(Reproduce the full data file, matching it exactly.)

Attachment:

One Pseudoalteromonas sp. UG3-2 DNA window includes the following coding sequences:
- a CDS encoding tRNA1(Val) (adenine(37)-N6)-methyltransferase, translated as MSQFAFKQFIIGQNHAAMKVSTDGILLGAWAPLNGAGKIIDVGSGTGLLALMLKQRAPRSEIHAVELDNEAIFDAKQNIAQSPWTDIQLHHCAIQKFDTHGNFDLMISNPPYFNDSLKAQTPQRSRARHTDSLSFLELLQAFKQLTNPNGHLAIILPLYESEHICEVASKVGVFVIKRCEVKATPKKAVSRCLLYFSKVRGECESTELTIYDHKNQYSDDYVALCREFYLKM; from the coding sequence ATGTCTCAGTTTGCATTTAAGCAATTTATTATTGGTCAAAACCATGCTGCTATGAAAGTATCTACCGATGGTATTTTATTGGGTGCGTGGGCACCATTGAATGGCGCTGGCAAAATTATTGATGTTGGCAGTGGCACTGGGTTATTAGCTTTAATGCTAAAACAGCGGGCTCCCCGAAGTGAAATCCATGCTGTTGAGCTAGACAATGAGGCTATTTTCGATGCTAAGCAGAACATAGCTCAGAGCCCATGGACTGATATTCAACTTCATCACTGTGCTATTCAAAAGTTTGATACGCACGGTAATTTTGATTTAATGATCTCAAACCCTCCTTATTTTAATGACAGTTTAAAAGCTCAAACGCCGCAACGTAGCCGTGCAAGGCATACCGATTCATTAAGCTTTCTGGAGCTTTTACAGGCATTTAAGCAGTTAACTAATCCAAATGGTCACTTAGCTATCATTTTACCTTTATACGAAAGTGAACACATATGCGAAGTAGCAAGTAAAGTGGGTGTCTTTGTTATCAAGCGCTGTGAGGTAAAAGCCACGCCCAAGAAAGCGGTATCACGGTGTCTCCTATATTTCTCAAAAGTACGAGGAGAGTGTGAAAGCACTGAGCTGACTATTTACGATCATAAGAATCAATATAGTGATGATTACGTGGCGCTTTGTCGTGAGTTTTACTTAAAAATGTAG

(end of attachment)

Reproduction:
One Pseudoalteromonas sp. UG3-2 DNA window includes the following coding sequences:
- a CDS encoding tRNA1(Val) (adenine(37)-N6)-methyltransferase, translated as MSQFAFKQFIIGQNHAAMKVSTDGILLGAWAPLNGAGKIIDVGSGTGLLALMLKQRAPRSEIHAVELDNEAIFDAKQNIAQSPWTDIQLHHCAIQKFDTHGNFDLMISNPPYFNDSLKAQTPQRSRARHTDSLSFLELLQAFKQLTNPNGHLAIILPLYESEHICEVASKVGVFVIKRCEVKATPKKAVSRCLLYFSKVRGECESTELTIYDHKNQYSDDYVALCREFYLKM; from the coding sequence ATGTCTCAGTTTGCATTTAAGCAATTTATTATTGGTCAAAACCATGCTGCTATGAAAGTATCTACCGATGGTATTTTATTGGGTGCGTGGGCACCATTGAATGGCGCTGGCAAAATTATTGATGTTGGCAGTGGCACTGGGTTATTAGCTTTAATGCTAAAACAGCGGGCTCCCCGAAGTGAAATCCATGCTGTTGAGCTAGACAATGAGGCTATTTTCGATGCTAAGCAGAACATAGCTCAGAGCCCATGGACTGATATTCAACTTCATCACTGTGCTATTCAAAAGTTTGATACGCACGGTAATTTTGATTTAATGATCTCAAACCCTCCTTATTTTAATGACAGTTTAAAAGCTCAAACGCCGCAACGTAGCCGTGCAAGGCATACCGATTCATTAAGCTTTCTGGAGCTTTTACAGGCATTTAAGCAGTTAACTAATCCAAATGGTCACTTAGCTATCATTTTACCTTTATACGAAAGTGAACACATATGCGAAGTAGCAAGTAAAGTGGGTGTCTTTGTTATCAAGCGCTGTGAGGTAAAAGCCACGCCCAAGAAAGCGGTATCACGGTGTCTCCTATATTTCTCAAAAGTACGAGGAGAGTGTGAAAGCACTGAGCTGACTATTTACGATCATAAGAATCAATATAGTGATGATTACGTGGCGCTTTGTCGTGAGTTTTACTTAAAAATGTAG